Concerns about animal-derived components, including raw materials used in manufacturing processes and materials used to produce equipment components, continue to increase. The result has been a shift away from animal-origin materials to chemically defined and animal-free alternatives where possible, a trend that continues to accelerate. In addition to eliminating concerns about contaminants that can be introduced with animal-based materials and the long-term sustainability of scaling the animal-derived supply chain, chemically defined materials are thought to be more consistent. Chemically defined materials may provide greater reliability in identity and composition but often sacrifice higher titers when they are not supplemented in a culture media. Supplementation with sustainable plant-based or yeast-based material is easier to remove later downstream and provides the upside of higher titers without introducing animal-origin concerns. Tighter control of the inputs into upstream processes can have a significant impact on reducing the demands and complexity of downstream purification processes. Furthermore, for suppliers that understand the exact impacts of their products — and their attributes and ratios — on customer processes, it is possible to adjust production of critical media components to generate products that better meet the specific needs of different customers.
For cell culture media, the most significant undertaking has been the transition to alternatives from the widely used fetal bovine serum (FBS). While chemically defined media exhibit significantly less variability than FBS-derived media, it is again worth noting that they are not entirely free of variability. In addition, many manufacturers ultimately add FBS (albeit in reduced amounts) to their chemically defined media to obtain the desired properties. Importantly, it is not easy and often not practical to revise processes for products that have already received approval — there is far less incentive to switch from legacy FBS-based processes to chemically defined media or animal-free hydrolysates in processes for post-approval products. Making such a change requires extensive comparability studies and thus significant time and cost, which likely offsets the benefits from making the switch. Generally, these processes are only updated in times of crisis or once a product loses patent protection and faces competition from biosimilars and biobetters.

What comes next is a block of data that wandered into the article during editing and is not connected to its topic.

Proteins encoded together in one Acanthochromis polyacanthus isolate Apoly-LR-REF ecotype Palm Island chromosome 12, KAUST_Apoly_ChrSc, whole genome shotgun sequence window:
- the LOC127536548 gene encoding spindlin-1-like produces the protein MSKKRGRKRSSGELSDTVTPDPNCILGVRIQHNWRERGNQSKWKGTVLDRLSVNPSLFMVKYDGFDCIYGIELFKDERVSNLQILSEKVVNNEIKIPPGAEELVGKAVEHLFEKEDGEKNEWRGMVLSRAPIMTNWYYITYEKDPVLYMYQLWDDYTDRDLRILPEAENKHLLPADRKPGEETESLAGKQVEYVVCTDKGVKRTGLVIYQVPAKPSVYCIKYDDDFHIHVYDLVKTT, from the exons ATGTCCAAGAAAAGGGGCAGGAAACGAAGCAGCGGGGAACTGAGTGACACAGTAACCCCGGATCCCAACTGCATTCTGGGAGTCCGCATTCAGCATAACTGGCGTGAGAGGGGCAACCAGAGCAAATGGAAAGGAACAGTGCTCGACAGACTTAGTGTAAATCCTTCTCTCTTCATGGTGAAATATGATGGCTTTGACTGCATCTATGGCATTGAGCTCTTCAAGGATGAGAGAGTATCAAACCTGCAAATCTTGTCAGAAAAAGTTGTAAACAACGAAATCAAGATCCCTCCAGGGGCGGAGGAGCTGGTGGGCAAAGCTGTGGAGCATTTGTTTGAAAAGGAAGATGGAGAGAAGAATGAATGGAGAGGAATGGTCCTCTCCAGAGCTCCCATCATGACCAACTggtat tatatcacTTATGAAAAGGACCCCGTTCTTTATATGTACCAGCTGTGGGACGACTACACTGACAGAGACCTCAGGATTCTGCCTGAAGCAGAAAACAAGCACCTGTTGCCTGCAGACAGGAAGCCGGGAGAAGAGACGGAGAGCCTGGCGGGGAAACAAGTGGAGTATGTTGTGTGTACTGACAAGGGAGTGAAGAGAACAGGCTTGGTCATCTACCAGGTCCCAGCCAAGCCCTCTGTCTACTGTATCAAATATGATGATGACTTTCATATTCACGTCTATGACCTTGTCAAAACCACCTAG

In some chemically defined media, animal sera, such as FBS, are often replaced with plant-based protein hydrolysates in conjunction with other supplements. The hydrolysates are produced by enzymatic or acidic digestion of plant-based materials (soy, wheat, cottonseed, and others) and consist of a mixture of compounds, including peptides, amino acids, and carbohydrates.
Hydrolysates and peptones — which are also used to supplement chemically defined media — produced via enzymatic digest have been proposed as alternatives to animal-derived materials. Currently, efforts are underway to understand how hydrolysates and peptones might impact cell culture processes — not just upstream but also later in downstream production of finished goods.
The same questions must be considered when choosing among soy, wheat, pea, and other animal-free materials. Other animal-free derivates, like microbial peptones, may also play a role in the future. There are no obvious predictors yet established regarding which peptones and hydrolysates will give the best performance for a given application, so the selection of the optimal hydrolysate source for a given process is best determined empirically. It seems likely that, in the near future, artificial intelligence (AI) trained on the data produced in these experimental comparisons will be able to simulate various cell culture scenarios with different types of hydrolysates and peptones and predict the optimum composition for each process. The optimal solution might be a wheat-based material or a precise mixture of soy- and pea-derived hydrolysates, for example.